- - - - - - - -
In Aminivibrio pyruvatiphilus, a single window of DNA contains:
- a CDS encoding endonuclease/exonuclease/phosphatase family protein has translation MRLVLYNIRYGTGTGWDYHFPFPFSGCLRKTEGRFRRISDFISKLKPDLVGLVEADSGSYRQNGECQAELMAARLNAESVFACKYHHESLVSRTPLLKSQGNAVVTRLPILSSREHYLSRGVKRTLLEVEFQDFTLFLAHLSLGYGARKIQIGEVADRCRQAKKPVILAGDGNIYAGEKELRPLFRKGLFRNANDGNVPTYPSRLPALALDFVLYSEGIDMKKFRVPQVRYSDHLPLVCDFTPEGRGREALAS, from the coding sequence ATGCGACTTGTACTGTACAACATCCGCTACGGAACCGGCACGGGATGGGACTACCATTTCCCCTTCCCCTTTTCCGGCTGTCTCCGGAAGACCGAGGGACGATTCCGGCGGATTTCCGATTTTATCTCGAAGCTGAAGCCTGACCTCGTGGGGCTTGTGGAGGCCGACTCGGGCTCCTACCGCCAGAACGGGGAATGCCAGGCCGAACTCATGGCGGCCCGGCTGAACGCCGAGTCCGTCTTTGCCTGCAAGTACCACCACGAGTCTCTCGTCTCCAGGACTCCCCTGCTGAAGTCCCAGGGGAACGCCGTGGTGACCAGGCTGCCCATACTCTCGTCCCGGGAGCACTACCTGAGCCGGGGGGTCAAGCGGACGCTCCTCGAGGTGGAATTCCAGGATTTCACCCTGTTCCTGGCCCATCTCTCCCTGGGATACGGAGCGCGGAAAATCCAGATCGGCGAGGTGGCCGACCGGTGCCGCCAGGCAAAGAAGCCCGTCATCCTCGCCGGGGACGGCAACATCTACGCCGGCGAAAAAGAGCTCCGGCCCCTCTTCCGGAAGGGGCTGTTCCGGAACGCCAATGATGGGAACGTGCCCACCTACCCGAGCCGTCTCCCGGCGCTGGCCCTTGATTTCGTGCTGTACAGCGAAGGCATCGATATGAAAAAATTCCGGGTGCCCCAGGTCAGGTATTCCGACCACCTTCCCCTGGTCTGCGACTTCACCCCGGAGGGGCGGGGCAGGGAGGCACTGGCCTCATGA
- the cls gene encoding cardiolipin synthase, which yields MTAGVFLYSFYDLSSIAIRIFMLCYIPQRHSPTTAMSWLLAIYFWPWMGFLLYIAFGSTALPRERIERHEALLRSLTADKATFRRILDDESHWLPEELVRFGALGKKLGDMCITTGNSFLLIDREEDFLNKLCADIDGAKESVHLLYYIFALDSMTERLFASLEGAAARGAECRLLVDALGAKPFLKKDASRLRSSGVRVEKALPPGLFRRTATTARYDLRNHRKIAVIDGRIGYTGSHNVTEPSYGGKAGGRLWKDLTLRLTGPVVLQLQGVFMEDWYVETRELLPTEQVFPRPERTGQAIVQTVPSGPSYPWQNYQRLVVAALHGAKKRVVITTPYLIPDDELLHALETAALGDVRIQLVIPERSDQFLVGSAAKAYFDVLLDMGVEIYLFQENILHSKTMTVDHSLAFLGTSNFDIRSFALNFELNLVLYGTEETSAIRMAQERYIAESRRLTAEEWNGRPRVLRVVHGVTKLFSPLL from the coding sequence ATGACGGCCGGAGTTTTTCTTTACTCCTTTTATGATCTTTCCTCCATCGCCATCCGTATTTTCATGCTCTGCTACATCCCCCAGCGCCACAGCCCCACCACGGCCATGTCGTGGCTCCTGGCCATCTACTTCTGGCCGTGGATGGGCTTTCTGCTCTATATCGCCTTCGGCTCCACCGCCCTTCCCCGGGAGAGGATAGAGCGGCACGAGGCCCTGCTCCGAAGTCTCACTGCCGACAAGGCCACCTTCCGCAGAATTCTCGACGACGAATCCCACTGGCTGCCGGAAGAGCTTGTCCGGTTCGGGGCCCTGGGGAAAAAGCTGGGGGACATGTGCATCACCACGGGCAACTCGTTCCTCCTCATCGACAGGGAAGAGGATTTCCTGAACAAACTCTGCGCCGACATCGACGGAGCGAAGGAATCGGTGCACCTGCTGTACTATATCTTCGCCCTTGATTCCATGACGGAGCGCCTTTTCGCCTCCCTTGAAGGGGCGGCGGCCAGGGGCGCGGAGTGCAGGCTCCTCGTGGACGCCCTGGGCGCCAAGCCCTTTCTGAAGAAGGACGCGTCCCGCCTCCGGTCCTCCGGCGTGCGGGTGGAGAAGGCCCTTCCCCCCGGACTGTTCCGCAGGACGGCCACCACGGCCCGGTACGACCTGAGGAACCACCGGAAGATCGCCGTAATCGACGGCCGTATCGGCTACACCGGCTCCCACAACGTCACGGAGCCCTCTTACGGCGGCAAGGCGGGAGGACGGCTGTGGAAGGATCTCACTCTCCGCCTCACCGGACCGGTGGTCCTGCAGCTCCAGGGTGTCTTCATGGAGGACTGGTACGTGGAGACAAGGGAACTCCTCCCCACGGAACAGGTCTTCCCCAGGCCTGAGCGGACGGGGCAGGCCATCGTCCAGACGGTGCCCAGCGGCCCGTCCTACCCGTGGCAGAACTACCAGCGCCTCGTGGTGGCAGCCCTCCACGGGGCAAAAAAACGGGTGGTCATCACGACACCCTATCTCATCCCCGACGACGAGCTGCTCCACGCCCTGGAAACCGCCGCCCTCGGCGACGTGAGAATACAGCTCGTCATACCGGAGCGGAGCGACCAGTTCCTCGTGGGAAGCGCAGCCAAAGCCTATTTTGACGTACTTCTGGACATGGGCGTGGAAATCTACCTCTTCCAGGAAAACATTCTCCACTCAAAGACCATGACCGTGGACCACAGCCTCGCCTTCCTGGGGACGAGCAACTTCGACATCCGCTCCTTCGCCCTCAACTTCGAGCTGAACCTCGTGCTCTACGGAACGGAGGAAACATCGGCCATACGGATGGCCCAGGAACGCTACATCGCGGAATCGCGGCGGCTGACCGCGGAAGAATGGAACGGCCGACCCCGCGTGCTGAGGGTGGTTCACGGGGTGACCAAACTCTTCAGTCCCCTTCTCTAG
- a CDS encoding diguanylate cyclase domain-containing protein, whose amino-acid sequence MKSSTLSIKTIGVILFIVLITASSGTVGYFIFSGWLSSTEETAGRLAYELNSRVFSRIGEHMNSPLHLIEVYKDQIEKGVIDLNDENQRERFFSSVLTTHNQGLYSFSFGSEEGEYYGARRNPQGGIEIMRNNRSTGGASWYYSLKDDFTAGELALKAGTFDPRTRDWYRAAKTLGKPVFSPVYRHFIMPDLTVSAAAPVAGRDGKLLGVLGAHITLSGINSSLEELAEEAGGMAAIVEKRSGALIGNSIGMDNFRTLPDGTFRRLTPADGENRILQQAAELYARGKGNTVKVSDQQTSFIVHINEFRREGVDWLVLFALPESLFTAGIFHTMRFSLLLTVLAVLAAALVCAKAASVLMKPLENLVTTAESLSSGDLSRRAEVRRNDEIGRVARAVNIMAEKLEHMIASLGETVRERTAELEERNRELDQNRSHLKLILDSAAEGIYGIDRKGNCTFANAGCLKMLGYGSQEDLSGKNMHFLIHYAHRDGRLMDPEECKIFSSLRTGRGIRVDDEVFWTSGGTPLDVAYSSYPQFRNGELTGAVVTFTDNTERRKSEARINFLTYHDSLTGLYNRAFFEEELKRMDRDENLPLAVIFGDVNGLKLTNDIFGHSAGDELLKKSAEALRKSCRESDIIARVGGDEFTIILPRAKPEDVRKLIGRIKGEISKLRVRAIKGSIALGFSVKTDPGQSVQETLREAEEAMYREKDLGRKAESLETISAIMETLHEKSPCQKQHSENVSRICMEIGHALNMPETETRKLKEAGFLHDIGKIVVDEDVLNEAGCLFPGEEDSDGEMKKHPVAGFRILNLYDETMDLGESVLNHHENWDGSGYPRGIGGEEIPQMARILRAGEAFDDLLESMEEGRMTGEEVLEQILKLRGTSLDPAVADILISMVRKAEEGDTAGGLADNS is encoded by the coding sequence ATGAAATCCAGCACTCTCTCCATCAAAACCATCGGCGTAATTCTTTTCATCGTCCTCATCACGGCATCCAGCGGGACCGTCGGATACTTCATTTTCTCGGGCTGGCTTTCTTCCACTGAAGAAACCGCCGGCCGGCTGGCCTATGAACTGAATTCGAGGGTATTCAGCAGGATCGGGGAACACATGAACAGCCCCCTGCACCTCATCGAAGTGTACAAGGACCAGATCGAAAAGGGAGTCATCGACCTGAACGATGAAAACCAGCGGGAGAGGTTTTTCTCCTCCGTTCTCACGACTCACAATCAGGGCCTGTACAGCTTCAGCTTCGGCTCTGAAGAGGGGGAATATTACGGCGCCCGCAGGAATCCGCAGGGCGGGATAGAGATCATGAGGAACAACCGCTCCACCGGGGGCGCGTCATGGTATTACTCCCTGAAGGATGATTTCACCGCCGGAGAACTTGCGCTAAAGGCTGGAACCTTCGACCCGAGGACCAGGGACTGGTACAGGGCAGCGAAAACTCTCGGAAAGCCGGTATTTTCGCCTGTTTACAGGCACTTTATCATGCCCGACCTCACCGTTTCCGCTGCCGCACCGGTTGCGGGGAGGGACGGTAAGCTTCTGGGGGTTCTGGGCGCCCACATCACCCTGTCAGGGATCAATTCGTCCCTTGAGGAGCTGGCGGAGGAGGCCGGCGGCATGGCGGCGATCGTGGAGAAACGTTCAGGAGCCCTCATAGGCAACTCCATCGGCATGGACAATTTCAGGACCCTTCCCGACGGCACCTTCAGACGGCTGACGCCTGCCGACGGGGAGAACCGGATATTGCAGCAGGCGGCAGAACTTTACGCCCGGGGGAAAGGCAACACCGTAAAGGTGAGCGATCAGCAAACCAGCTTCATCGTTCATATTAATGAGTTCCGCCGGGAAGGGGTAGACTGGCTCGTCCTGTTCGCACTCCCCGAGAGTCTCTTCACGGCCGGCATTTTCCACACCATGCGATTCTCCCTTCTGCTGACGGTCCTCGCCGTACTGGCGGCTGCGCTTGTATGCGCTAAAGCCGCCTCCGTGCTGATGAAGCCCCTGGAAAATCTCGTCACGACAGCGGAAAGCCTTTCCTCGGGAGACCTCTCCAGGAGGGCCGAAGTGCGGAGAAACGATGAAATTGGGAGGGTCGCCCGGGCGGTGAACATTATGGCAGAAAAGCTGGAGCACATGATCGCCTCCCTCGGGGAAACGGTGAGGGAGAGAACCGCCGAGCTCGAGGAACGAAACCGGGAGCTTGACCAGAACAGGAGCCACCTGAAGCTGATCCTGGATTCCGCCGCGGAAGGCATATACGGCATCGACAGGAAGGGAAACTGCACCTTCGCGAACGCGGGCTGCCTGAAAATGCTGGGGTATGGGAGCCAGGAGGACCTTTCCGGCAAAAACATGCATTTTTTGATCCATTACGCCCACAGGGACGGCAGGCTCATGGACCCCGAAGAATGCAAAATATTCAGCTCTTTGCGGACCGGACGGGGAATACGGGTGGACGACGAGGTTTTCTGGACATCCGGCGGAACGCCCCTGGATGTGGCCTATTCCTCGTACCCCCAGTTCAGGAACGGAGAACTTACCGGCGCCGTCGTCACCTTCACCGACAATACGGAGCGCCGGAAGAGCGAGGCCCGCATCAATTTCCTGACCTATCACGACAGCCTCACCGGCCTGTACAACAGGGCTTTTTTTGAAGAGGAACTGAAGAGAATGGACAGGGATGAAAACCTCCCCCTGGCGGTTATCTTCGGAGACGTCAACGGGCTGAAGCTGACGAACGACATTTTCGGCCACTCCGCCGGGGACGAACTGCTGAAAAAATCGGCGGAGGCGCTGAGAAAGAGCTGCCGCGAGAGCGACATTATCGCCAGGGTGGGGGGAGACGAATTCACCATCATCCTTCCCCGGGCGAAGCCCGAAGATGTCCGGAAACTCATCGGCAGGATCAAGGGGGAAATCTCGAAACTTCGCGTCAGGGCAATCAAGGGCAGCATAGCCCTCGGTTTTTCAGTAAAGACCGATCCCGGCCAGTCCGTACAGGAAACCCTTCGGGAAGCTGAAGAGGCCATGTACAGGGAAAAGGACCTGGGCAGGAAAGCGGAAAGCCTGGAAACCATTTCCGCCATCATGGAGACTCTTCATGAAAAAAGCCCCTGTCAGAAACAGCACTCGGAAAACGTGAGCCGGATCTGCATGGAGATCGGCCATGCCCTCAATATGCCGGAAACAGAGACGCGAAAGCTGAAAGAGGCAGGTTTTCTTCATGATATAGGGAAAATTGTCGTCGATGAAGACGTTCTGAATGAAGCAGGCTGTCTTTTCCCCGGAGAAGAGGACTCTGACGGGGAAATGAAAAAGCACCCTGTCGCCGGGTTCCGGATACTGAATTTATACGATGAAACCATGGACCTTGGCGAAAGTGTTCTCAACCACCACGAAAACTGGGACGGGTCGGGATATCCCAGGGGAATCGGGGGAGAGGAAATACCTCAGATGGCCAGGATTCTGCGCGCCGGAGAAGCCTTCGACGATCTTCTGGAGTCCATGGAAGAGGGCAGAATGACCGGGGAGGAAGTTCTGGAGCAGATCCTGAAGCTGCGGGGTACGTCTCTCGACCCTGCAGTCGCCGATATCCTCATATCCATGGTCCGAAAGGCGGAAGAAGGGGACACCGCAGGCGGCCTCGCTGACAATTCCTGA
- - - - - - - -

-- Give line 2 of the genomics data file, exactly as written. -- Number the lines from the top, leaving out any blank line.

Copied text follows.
- a CDS encoding endonuclease/exonuclease/phosphatase family protein has translation MRLVLYNIRYGTGTGWDYHFPFPFSGCLRKTEGRFRRISDFISKLKPDLVGLVEADSGSYRQNGECQAELMAARLNAESVFACKYHHESLVSRTPLLKSQGNAVVTRLPILSSREHYLSRGVKRTLLEVEFQDFTLFLAHLSLGYGARKIQIGEVADRCRQAKKPVILAGDGNIYAGEKELRPLFRKGLFRNANDGNVPTYPSRLPALALDFVLYSEGIDMKKFRVPQVRYSDHLPLVCDFTPEGRGREALAS, from the coding sequence ATGCGACTTGTACTGTACAACATCCGCTACGGAACCGGCACGGGATGGGACTACCATTTCCCCTTCCCCTTTTCCGGCTGTCTCCGGAAGACCGAGGGACGATTCCGGCGGATTTCCGATTTTATCTCGAAGCTGAAGCCTGACCTCGTGGGGCTTGTGGAGGCCGACTCGGGCTCCTACCGCCAGAACGGGGAATGCCAGGCCGAACTCATGGCGGCCCGGCTGAACGCCGAGTCCGTCTTTGCCTGCAAGTACCACCACGAGTCTCTCGTCTCCAGGACTCCCCTGCTGAAGTCCCAGGGGAACGCCGTGGTGACCAGGCTGCCCATACTCTCGTCCCGGGAGCACTACCTGAGCCGGGGGGTCAAGCGGACGCTCCTCGAGGTGGAATTCCAGGATTTCACCCTGTTCCTGGCCCATCTCTCCCTGGGATACGGAGCGCGGAAAATCCAGATCGGCGAGGTGGCCGACCGGTGCCGCCAGGCAAAGAAGCCCGTCATCCTCGCCGGGGACGGCAACATCTACGCCGGCGAAAAAGAGCTCCGGCCCCTCTTCCGGAAGGGGCTGTTCCGGAACGCCAATGATGGGAACGTGCCCACCTACCCGAGCCGTCTCCCGGCGCTGGCCCTTGATTTCGTGCTGTACAGCGAAGGCATCGATATGAAAAAATTCCGGGTGCCCCAGGTCAGGTATTCCGACCACCTTCCCCTGGTCTGCGACTTCACCCCGGAGGGGCGGGGCAGGGAGGCACTGGCCTCATGA